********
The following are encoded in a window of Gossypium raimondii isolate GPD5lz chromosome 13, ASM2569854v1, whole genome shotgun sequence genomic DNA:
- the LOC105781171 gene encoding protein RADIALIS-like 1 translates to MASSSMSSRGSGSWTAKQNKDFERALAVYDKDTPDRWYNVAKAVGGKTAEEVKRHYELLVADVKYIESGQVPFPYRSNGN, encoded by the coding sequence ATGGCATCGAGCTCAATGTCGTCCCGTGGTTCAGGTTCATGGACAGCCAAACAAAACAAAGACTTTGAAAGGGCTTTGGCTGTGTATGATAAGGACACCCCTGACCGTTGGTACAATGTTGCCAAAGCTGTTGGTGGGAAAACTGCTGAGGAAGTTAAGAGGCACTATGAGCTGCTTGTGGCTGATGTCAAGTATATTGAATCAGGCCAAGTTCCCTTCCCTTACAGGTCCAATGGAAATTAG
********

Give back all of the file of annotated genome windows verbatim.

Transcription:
The following are encoded in a window of Gossypium raimondii isolate GPD5lz chromosome 13, ASM2569854v1, whole genome shotgun sequence genomic DNA:
- the LOC105781171 gene encoding protein RADIALIS-like 1 translates to MASSSMSSRGSGSWTAKQNKDFERALAVYDKDTPDRWYNVAKAVGGKTAEEVKRHYELLVADVKYIESGQVPFPYRSNGN, encoded by the coding sequence ATGGCATCGAGCTCAATGTCGTCCCGTGGTTCAGGTTCATGGACAGCCAAACAAAACAAAGACTTTGAAAGGGCTTTGGCTGTGTATGATAAGGACACCCCTGACCGTTGGTACAATGTTGCCAAAGCTGTTGGTGGGAAAACTGCTGAGGAAGTTAAGAGGCACTATGAGCTGCTTGTGGCTGATGTCAAGTATATTGAATCAGGCCAAGTTCCCTTCCCTTACAGGTCCAATGGAAATTAG